Our Opinion: Vera Katz, Portland's splendid torch
She was a tough, old broad, and wouldn't mind us saying so.
Former Portland Mayor Vera Katz died on Monday, but the mark she left on this city and this state is as indelible as the bronze statue of her that graces the Willamette River's Eastbank Esplanade, which also bears her name.
It seems odd that a German-born Jewish refugee, raised in Brooklyn, would emerge as one of the most influential politicians in the history of the Pacific Northwest.
Or, maybe it's not odd at all.
Katz always seemed to be in a hurry. After moving to Portland in the early 60s, she volunteered for Bobby Kennedy's presidential campaign, Caesar Chavez's grape boycott and the successful effort to break the gender barrier at Portland City Club.
She was a feminist before that term was trendy. She was a champion for marginalized communities, including gays and lesbians, when that stance still carried a political risk.
Katz was an unapologetic liberal and natural politician. She won a seat in the Oregon statehouse in 1972, worked her way up the leadership ladder and in 1985 became the first woman Speaker of the House and the first Speaker to hold that powerful post for three consecutive sessions.
Her work for education reform was so dogged that the landmark school reform she authored, officially named the Oregon Education Act for the 21st Century, was better known as the Katz Bill.
In 1992, she defeated Earl Blumenauer in the Portland mayor's race, easily winning re-election in 1996 and 2000. She retired in 2005 but didn't stop fighting - in this case, cancer.
We didn't agree with all her decisions, and many of her initiatives flopped (she never could get major league baseball to the Rose City). But her handiwork can be seen along the light rail lines in her adopted city, the South Waterfront, the River District, Pearl District, Chinese Garden and Esplanade.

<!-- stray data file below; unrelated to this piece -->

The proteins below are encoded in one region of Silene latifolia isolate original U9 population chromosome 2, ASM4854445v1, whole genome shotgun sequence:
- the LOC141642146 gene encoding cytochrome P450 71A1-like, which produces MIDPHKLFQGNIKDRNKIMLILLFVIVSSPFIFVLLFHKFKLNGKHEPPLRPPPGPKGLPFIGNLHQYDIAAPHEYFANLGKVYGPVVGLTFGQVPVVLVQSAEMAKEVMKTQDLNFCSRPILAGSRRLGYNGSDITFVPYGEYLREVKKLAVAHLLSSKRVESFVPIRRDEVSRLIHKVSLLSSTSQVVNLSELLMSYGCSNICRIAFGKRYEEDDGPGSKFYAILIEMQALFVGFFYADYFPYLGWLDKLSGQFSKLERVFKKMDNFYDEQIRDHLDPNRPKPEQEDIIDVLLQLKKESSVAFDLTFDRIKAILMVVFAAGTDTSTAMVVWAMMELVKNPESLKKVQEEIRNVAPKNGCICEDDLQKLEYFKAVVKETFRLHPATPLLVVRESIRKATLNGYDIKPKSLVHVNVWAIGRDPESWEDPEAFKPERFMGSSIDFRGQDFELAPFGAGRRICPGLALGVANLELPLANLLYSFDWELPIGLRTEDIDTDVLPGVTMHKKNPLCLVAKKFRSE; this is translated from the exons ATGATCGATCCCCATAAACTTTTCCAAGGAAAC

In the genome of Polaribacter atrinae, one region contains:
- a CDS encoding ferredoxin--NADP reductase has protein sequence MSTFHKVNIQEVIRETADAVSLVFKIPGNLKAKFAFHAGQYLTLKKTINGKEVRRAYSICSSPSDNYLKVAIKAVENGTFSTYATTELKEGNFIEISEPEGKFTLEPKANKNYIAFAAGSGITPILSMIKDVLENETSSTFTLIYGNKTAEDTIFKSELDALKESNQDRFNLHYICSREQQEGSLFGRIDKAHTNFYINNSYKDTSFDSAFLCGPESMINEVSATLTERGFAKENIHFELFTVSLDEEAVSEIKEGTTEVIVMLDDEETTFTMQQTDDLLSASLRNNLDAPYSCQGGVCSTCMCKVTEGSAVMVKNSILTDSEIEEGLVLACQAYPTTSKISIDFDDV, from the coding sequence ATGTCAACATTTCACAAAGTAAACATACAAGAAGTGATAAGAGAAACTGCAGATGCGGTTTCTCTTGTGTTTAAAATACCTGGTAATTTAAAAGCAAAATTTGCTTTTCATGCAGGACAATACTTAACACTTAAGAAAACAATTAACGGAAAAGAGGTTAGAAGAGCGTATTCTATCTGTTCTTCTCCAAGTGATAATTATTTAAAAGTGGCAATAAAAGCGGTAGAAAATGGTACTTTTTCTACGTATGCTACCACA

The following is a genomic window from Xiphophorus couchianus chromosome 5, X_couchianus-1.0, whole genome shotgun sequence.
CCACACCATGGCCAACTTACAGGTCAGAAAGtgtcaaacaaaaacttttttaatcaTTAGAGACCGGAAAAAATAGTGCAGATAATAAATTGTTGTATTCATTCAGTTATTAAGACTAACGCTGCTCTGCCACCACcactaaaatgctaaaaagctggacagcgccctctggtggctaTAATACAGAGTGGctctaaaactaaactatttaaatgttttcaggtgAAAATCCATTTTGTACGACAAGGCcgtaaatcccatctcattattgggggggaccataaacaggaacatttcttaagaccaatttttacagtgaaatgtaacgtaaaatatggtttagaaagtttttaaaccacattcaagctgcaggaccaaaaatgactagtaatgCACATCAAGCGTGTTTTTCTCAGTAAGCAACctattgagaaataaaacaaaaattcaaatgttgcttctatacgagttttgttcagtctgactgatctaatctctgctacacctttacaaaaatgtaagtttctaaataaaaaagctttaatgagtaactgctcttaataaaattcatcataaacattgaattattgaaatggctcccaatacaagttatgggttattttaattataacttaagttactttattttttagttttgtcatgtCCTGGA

Those brick-and-steel projects are a testament to what set Katz apart from most Oregon public officials.
As speaker and mayor, Katz earned a reputation as a master negotiator — equally adept at charm and intimidation. In a state and city that often gets bogged down in process, Katz was decisive.
She was happy to listen, but only up to a point. And then it was "Vera's way" or no way.
The style left many egos bruised and many underlings quaking at times, but it made this city and state a better place.
One of the many tributes that flooded our inbox Monday came this reminder from her family.
In her last State of the City speech, Katz closed her remarks with a George Bernard Shaw quote she heard when she was in a hospital intensive care unit. "My life belongs to the whole community, and as long as I live, it is my privilege to do for it whatsoever I can. I want to be thoroughly used up when I die, for the harder I work, the more I live. I rejoice in life for its own sake. Life is no brief candle to me. It is a sort of splendid torch which I have got hold of for the moment, and I want to make it burn as brightly as possible before handing it on to future generations"
Katz closed by saying she hoped she'd lived up to those words.
In our view, she did.